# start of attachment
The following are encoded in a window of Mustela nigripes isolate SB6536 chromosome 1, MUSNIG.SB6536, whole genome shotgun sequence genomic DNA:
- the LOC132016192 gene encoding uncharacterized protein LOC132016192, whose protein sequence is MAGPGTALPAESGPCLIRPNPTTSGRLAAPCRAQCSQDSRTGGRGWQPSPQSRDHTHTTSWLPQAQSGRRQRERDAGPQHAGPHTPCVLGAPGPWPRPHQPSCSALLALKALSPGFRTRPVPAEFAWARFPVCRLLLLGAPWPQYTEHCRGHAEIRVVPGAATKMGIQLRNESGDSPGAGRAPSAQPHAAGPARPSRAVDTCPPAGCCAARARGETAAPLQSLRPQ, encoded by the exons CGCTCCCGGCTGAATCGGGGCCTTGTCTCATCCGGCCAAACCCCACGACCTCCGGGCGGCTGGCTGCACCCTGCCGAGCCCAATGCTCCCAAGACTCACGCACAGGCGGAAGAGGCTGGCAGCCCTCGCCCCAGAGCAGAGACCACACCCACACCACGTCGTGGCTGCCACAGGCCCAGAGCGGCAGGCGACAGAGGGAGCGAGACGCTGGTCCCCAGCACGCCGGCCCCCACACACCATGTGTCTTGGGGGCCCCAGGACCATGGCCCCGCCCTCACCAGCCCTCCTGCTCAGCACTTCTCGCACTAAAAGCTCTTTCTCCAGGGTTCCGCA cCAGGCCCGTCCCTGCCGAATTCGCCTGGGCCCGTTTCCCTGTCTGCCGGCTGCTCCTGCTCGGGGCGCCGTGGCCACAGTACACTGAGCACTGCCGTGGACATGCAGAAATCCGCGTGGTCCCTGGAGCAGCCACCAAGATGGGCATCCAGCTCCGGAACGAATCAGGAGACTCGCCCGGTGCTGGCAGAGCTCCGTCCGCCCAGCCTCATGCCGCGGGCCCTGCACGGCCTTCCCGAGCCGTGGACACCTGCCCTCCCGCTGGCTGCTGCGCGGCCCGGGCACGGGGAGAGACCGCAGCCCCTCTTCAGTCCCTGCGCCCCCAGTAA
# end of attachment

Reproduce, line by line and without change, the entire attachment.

The following are encoded in a window of Mustela nigripes isolate SB6536 chromosome 1, MUSNIG.SB6536, whole genome shotgun sequence genomic DNA:
- the LOC132016192 gene encoding uncharacterized protein LOC132016192, whose protein sequence is MAGPGTALPAESGPCLIRPNPTTSGRLAAPCRAQCSQDSRTGGRGWQPSPQSRDHTHTTSWLPQAQSGRRQRERDAGPQHAGPHTPCVLGAPGPWPRPHQPSCSALLALKALSPGFRTRPVPAEFAWARFPVCRLLLLGAPWPQYTEHCRGHAEIRVVPGAATKMGIQLRNESGDSPGAGRAPSAQPHAAGPARPSRAVDTCPPAGCCAARARGETAAPLQSLRPQ, encoded by the exons CGCTCCCGGCTGAATCGGGGCCTTGTCTCATCCGGCCAAACCCCACGACCTCCGGGCGGCTGGCTGCACCCTGCCGAGCCCAATGCTCCCAAGACTCACGCACAGGCGGAAGAGGCTGGCAGCCCTCGCCCCAGAGCAGAGACCACACCCACACCACGTCGTGGCTGCCACAGGCCCAGAGCGGCAGGCGACAGAGGGAGCGAGACGCTGGTCCCCAGCACGCCGGCCCCCACACACCATGTGTCTTGGGGGCCCCAGGACCATGGCCCCGCCCTCACCAGCCCTCCTGCTCAGCACTTCTCGCACTAAAAGCTCTTTCTCCAGGGTTCCGCA cCAGGCCCGTCCCTGCCGAATTCGCCTGGGCCCGTTTCCCTGTCTGCCGGCTGCTCCTGCTCGGGGCGCCGTGGCCACAGTACACTGAGCACTGCCGTGGACATGCAGAAATCCGCGTGGTCCCTGGAGCAGCCACCAAGATGGGCATCCAGCTCCGGAACGAATCAGGAGACTCGCCCGGTGCTGGCAGAGCTCCGTCCGCCCAGCCTCATGCCGCGGGCCCTGCACGGCCTTCCCGAGCCGTGGACACCTGCCCTCCCGCTGGCTGCTGCGCGGCCCGGGCACGGGGAGAGACCGCAGCCCCTCTTCAGTCCCTGCGCCCCCAGTAA